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Understanding project managers at work

Blackburn, S. K. (2001) Understanding project managers at work. DBA thesis, Henley Business School, University of Reading

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Since the 1950s the use of project management techniques has extended from engineering applications in project-based organisations to change management in firms which are predominantly functionally organised. This has been accompanied by recognition in the project management literature of the contribution of the project manager to successful projects either in addition to or as a substitute for a technical project management body of knowledge. The characteristics, behaviours and activities of the project manager have been less researched than those of line managers but there is a tendency to portray the project manager as the hero who draws everything together. The purpose of this study is to contribute to the understanding of what project managers actually do. The qualitative approach adopted has used the techniques of competence researchers including behavioural event interviews (BEI) with twenty one project managers working in functional (as opposed to project-based) organisations in the UK, supplemented by the observation of three projects in UK retail plcs. However, as the BEI and content analysis coding appeared not to capture all the project managers had to say, their descriptions have been analysed and interpreted using the language and concepts developed by Actor Network Theory (ANT), the creation mainly of Callon, Latour and Law. The aim was to look at the familiar from a different perspective. Such a radical change in methodology has required the thesis to explore the nature of paradigm incommensurability, concluding that without a change in paradigm there can be only limited learning. The study concludes that the project managers consciously placed themselves at the centre of the project by applying simple processes, embodied in standardised documentation, that reinforced their use of simple interpersonal techniques. These activities helped to overcome their lack of heirarchical power within their functional organisations: they placed a non­human actor, "project management," between the other team members and their operational roles so as to order the temporary project structure. Project management processes acted as allies, enabling the project manager to interest and enrol team members and stakeholders and to mobilise the support of sponsors and other powerful players. This perspective thus reunites the technological and the heroic strands of project management literature. It also presents to the mainstream a different concept of competence, as the temporary effect of a heterogeneous network of social, natural and technological resources.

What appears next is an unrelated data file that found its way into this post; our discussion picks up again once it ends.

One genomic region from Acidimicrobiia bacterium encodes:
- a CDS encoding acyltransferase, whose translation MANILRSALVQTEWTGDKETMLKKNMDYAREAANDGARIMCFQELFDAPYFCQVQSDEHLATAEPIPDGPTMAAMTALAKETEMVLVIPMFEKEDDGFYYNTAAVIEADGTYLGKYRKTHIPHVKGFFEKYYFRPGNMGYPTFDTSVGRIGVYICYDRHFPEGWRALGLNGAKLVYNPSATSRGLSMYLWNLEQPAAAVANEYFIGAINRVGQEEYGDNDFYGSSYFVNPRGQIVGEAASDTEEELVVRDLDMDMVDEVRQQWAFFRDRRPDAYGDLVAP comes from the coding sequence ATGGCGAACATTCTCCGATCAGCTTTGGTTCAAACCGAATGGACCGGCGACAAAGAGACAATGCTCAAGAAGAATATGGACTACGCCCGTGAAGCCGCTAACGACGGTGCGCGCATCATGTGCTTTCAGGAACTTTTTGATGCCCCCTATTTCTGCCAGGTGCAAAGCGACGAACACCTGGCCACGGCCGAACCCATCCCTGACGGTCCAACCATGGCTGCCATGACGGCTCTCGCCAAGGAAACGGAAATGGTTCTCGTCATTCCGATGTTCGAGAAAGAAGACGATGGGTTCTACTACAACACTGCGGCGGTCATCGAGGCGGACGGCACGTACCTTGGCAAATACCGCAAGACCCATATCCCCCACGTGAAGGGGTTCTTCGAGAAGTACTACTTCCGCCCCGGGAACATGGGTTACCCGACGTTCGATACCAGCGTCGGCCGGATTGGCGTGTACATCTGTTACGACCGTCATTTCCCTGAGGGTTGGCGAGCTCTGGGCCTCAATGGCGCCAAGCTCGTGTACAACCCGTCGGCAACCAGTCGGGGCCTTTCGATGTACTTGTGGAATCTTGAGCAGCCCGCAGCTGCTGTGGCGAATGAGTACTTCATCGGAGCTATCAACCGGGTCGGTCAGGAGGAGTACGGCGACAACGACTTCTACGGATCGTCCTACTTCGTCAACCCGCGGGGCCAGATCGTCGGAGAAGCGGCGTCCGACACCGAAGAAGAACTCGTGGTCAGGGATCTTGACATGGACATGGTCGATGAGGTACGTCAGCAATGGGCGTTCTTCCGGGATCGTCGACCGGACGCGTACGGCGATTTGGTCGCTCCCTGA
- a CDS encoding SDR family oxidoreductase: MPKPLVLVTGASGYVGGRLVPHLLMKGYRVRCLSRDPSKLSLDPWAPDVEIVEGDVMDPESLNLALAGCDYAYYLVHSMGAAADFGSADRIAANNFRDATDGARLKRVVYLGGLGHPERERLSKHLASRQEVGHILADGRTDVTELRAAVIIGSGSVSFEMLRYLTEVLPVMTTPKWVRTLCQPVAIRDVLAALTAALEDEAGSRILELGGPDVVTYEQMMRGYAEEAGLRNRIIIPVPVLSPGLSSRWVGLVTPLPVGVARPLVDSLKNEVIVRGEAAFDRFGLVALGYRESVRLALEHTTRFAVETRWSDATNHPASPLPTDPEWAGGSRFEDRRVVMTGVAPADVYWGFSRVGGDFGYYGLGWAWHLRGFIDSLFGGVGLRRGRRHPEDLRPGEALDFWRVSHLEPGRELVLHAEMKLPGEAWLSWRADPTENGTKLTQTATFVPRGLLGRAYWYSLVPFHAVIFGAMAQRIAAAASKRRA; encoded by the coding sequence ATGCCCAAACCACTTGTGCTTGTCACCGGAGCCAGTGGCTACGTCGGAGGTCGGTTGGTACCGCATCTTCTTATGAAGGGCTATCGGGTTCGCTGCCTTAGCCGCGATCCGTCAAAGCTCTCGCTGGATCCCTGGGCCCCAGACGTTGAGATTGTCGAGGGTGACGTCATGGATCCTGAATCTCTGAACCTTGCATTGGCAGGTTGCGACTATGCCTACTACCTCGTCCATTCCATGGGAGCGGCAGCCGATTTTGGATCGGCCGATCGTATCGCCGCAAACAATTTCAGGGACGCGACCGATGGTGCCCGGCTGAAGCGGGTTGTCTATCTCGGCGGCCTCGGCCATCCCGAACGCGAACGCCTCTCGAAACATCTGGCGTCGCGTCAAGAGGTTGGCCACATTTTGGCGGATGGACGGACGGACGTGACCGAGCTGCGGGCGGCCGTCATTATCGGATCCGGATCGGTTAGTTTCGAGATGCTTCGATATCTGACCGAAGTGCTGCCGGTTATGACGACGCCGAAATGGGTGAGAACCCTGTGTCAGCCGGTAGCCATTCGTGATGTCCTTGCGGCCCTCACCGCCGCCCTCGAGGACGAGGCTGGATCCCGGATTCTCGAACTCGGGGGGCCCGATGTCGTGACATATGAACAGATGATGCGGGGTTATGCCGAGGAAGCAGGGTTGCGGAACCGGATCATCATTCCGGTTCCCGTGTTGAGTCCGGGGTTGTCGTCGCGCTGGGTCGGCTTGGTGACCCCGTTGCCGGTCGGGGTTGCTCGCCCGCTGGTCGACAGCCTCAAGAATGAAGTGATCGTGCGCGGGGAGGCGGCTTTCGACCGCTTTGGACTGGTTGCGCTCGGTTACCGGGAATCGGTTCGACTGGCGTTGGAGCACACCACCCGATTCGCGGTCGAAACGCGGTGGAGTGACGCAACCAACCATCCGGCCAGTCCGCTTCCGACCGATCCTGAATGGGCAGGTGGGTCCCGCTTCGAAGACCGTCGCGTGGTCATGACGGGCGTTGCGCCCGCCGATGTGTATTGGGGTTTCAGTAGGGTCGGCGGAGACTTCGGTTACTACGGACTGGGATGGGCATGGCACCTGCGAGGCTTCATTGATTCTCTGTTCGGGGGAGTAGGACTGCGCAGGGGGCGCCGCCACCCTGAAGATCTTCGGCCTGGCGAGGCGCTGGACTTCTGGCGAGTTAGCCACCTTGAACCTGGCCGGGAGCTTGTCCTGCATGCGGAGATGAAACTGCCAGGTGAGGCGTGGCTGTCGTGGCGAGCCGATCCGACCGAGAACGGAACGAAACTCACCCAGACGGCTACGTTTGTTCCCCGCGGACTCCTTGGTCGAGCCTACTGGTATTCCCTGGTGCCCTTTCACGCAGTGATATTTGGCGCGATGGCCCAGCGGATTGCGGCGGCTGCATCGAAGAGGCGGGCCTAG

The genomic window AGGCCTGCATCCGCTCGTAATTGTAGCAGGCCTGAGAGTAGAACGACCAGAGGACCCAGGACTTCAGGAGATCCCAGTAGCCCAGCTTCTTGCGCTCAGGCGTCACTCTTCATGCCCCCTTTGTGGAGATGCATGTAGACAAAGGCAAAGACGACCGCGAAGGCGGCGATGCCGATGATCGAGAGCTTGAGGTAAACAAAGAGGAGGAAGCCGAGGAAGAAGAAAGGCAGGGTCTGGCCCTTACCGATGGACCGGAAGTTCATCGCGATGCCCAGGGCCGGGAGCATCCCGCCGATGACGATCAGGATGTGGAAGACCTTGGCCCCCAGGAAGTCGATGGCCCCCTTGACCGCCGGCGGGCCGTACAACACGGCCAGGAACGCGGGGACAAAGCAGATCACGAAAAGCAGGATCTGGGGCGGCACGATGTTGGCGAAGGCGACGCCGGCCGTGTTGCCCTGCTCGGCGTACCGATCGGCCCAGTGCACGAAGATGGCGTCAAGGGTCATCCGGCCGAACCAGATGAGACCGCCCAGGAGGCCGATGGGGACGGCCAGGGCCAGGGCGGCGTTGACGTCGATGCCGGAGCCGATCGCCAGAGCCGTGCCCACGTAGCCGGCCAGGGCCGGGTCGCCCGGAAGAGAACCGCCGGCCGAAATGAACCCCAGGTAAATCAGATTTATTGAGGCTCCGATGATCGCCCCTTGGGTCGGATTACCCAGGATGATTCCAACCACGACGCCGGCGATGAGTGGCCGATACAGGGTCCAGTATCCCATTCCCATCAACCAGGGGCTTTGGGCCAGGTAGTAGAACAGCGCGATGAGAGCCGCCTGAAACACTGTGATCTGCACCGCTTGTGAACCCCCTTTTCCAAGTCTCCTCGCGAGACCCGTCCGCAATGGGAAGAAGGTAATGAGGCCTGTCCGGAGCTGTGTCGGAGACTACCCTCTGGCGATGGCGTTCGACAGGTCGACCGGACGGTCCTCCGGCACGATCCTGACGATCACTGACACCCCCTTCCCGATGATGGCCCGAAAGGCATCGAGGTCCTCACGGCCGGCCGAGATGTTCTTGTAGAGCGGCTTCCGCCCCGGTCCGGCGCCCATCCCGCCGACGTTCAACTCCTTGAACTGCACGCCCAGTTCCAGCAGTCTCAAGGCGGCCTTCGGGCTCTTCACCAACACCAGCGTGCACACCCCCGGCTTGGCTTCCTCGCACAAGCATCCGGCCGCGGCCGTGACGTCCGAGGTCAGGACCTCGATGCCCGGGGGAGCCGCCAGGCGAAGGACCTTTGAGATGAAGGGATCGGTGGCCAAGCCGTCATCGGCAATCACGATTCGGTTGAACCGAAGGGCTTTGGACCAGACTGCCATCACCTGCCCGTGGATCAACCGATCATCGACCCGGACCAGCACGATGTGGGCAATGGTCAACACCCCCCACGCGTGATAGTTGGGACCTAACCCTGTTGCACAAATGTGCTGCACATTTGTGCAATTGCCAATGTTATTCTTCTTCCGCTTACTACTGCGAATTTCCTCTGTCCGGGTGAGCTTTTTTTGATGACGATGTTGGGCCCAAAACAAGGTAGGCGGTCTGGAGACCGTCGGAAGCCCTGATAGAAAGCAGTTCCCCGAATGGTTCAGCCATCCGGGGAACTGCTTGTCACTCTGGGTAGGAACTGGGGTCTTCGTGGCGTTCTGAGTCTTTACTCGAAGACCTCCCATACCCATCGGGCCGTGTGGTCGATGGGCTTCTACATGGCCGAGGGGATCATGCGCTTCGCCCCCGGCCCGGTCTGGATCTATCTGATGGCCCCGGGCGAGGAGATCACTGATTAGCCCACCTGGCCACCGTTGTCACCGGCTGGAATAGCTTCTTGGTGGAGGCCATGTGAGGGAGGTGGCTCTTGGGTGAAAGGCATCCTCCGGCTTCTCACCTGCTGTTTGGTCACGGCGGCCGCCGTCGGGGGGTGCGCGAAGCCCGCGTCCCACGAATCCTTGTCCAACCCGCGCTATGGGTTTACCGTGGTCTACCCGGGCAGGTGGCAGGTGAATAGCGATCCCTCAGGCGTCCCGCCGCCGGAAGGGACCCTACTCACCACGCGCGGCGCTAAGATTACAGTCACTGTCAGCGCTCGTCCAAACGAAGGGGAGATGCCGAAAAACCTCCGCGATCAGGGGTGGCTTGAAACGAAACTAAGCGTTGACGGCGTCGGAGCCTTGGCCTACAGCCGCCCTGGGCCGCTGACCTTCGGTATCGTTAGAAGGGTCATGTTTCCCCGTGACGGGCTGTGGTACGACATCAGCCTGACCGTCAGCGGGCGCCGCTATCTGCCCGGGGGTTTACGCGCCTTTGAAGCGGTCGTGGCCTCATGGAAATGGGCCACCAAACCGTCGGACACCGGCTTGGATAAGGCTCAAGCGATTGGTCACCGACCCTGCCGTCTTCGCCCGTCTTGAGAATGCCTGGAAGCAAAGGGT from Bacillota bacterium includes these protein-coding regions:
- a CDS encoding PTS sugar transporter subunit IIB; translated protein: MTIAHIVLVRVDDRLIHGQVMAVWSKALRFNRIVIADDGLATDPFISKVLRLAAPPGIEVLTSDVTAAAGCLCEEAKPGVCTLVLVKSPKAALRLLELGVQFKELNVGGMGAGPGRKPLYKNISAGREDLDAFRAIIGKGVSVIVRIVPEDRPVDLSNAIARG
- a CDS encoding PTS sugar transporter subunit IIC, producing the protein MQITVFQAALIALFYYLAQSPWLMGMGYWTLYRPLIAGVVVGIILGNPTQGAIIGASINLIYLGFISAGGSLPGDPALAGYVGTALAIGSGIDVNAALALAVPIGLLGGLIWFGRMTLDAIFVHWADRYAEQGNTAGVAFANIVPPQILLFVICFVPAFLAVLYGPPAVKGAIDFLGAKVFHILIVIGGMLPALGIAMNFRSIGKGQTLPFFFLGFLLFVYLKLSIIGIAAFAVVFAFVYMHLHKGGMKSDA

Item Type:Thesis (DBA)
Thesis Supervisor:
Thesis/Report Department:Henley Management College
Identification Number/DOI:
Divisions:Henley Business School
ID Code:87071


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